But there were also several downsides to handing out free grain to each Roman citizen who lived in Rome.

Not only did that measure put a massive burden on the treasury, more on that in the next paragraph, but it also motivated countless impoverished countrymen to move to Rome. And that did not only increase the financial burden even further but also caused other problems like overcrowding.

That was even stated by the Roman writer Gaius Sallustius Crispus who described how even more members of the impoverished middle class came to Rome to live off the free grain that was handed out by the state. You can find more information on the development that turned the Roman middle class from a class of land-owning farmers into an impoverished and uprooted class in my article here.

The financial burden of Clodius`s law would eventually become too much burden so Caius Julius Caesar had to drastically reduce the number of recipients in 46 BC. Let`s take a look.

46 BC: Caius Julius Caesar limits the number of recipients of free grain

As mentioned. The law that Clodius introduced in 58 BC allowed every Roman citizen who lived in Rome to receive a monthly amount of free grain. That resulted in a massive growth of the population of Rome since many of the impoverished inhabitants of the countryside, more on the development that led to their impoverishment here, would come to Rome and collect the free grain.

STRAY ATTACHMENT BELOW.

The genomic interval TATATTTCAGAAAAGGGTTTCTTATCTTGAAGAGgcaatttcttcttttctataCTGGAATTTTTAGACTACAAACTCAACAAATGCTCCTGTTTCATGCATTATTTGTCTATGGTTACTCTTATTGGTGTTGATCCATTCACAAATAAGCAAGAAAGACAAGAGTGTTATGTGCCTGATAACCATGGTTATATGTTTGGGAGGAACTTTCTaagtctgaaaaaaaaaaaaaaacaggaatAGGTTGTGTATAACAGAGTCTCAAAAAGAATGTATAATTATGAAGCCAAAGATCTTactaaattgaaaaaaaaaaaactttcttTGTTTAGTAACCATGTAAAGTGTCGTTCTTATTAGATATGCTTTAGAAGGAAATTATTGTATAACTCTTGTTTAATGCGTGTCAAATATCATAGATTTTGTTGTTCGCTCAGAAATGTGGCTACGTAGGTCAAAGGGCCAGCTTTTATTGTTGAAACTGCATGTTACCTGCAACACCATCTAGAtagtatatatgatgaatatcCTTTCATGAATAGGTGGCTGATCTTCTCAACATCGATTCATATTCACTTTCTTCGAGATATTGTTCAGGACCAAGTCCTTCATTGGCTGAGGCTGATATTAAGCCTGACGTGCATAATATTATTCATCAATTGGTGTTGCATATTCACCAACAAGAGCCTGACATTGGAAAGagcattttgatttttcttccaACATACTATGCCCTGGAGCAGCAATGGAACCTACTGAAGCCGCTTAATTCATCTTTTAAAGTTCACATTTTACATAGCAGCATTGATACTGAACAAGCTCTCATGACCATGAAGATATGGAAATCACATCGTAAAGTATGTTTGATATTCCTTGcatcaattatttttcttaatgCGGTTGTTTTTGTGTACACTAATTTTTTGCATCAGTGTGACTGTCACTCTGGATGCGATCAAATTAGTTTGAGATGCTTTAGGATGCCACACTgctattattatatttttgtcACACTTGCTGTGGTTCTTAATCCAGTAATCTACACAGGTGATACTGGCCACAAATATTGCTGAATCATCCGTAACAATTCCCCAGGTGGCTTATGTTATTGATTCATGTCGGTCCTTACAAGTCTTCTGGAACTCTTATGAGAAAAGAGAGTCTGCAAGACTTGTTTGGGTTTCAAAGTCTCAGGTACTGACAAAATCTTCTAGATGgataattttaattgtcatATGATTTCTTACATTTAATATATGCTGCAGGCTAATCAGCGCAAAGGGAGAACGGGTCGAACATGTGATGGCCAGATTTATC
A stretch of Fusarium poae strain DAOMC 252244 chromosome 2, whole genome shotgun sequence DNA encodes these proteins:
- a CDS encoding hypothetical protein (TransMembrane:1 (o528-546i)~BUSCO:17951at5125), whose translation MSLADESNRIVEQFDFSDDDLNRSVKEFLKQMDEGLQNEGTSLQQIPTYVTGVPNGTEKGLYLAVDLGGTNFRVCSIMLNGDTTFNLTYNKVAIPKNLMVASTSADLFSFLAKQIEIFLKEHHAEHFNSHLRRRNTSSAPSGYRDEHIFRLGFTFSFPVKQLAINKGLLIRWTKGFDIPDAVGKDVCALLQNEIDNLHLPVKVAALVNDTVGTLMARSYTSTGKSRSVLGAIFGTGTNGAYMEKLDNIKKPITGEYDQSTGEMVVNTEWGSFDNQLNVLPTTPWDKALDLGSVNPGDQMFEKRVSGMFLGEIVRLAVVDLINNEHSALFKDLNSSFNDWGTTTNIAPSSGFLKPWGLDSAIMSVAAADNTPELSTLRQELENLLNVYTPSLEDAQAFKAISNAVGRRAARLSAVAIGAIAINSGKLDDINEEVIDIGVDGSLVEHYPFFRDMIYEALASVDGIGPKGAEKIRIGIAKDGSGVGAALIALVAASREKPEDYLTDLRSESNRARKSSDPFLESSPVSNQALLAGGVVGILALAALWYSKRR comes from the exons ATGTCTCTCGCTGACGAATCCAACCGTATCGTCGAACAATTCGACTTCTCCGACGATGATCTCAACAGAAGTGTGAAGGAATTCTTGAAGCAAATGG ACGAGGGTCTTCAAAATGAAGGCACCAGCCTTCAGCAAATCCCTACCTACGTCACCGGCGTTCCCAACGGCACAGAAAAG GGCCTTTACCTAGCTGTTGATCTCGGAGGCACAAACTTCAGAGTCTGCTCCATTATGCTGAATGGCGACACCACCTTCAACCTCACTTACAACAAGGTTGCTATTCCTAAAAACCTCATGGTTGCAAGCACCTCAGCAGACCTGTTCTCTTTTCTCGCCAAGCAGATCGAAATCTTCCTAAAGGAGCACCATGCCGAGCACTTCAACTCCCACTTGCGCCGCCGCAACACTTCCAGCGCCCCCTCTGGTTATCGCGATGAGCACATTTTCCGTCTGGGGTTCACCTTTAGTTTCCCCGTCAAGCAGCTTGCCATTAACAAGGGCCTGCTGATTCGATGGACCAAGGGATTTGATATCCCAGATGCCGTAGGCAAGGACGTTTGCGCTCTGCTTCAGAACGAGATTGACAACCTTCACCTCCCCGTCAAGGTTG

In 46 BC the number of recipients of free grain had risen to 320.000, a number that put a massive burden on the treasury.

Here are some numbers to give you an idea about the costs. In 73 BC the treasury used around 10 million sesterces to sell grain at a reasonable price to the citizens. In 56 BC, two years after the law of Clodius had obliged the state to provide each citizen within Rome with free grain, the treasury was burdened with 40 million sesterces. And 10 years later, in 46 BC, the costs for providing the citizens of Rome with free grain mounted to 77 million sesterces!

You can find out more about the Roman monetary system and the buying power of the sesterce at the example of the pay that a Roman soldier received in my article here.

So a solution had to be found that would not make Caius Julius Caesar too unpopular but would reduce the financial burden on the treasury.

In 46 BC Caius Julius Caesar reduced the number of citizens who were eligible for receiving free grain from around 320.000 to only 150.000.

By setting the number of recipients of free grain at 150.000 Caesar did not only drastically reduce the expenses, but his action also reduced the stream of people who would come to Rome to live off the free grain.

But while it definitely seems like that measure was necessary one question remains. How were the 150.000 lucky recipients of free grain chosen?

Let`s find out!

46 BC: How were the 150.000 recipients of free grain chosen

Now one might think that those citizens who had the most need for free grain would be preferred when distributing the 150.000 spots that would entitle them to monthly free grain.

But that wasn`t the case!